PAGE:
Sweden officially recognises the State of Palestine, the country’s foreign minister has announced, making it the first European Union country to do so.
“Today, the government takes the decision to recognise the state of Palestine,” Margot Wallstrom (pictured) said in a Thursday statement. “It is an important step that confirms the Palestinians’ right to self-determination.”
The 130 other nations that already recognise a Palestinian State include Hungary, Slovakia and Poland although these three countries took this step before joining the EU. Thursday’s declaration was not unexpected; newly-elected Swedish Prime Minister Stefan Lofven announced during his swearing-in speech earlier this month that it would come, although few observers anticipated a formal announcement so soon.
Israel has protested Sweden’s decision and the Israeli Foreign Ministry summoned the Swedish ambassador shortly after Lofven’s statement. Foreign Minister Avigdor Lieberman called Wallström’s announcement on Thursday “unfortunate” and said it would only serve to reinforce extremist elements.
Palestinians are seeking to create a state in the Israeli-occupied West Bank and in Gaza, with East Jerusalem as their capital. They demand also that Israel withdraws from occupied Palestinian territories. With the near collapse of direct peace negotiations with Israel, Palestinian authorities have been trying to lobby the international community to recognise Palestinian sovereignty. The UN General Assembly voted in 2012 to upgrade Palestine’s status to that of a non-member observer, giving Palestinian officials access to UN agencies, but European Union countries had – until Sweden’s announcement – not given their full recognition of a Palestinian state.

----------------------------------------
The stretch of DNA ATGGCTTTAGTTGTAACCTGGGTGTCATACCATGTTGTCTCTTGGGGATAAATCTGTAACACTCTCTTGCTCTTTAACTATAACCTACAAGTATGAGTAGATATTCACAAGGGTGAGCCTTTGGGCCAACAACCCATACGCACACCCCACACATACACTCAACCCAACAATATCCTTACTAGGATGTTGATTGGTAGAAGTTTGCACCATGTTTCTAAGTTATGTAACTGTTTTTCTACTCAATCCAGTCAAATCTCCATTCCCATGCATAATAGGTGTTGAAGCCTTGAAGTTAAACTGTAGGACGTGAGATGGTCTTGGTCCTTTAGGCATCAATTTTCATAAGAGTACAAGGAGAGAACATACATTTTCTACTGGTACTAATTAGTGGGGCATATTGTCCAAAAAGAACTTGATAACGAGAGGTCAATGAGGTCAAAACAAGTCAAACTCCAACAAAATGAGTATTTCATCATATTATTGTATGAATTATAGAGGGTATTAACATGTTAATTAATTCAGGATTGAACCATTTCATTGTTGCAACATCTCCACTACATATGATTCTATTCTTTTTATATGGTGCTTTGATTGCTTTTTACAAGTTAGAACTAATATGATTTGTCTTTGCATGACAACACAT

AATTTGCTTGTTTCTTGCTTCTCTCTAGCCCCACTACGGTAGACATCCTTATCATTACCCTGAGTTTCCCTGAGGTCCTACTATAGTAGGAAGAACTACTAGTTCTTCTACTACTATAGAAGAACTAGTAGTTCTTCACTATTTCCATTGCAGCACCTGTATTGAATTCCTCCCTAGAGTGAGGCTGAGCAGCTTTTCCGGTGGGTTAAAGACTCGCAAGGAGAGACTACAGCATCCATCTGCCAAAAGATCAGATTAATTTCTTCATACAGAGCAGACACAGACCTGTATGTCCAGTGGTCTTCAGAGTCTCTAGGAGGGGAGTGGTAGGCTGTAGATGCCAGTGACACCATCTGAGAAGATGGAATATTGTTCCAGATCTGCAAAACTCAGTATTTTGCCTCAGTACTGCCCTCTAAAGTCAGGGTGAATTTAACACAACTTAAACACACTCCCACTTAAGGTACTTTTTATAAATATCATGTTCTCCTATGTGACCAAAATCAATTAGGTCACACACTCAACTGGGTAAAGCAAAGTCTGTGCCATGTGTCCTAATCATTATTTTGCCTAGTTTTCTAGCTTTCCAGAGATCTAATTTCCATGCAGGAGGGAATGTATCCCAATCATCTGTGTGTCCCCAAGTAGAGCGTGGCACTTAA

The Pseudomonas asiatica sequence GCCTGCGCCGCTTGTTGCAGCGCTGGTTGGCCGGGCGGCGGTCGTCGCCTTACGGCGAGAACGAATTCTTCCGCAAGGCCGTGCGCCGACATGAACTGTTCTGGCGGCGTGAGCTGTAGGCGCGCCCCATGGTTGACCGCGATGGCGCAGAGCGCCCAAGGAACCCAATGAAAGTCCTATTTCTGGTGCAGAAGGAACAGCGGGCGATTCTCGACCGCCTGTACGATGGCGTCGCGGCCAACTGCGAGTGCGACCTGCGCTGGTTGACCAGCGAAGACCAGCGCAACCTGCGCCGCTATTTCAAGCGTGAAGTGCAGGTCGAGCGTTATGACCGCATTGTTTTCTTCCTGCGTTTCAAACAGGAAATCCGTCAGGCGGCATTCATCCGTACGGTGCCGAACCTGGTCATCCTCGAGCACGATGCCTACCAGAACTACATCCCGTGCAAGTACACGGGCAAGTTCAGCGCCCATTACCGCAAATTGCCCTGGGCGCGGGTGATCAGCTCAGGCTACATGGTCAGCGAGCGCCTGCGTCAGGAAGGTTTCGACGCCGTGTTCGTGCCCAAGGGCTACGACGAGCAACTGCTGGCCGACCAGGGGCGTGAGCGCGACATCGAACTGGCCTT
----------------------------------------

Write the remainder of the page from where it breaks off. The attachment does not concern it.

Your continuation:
“Today’s recognition is a contribution to a better future for a region that has for too long been characterized by frozen negotiations, destruction and frustration,” Wallstrom wrote in the Dagens Nyheter newspaper. “Some will state this decision comes too soon. I am afraid, rather, that it is too late.”
Palestinian President Mahmoud Abbas said he welcomed the announcement shortly after it was made on Thursday morning and called on other countries to follow Sweden’s example. Communicating via his spokesman, Abbas found the decision “brave and historic.”
— Robert Rydberg (@RydbergMena) October 30, 2014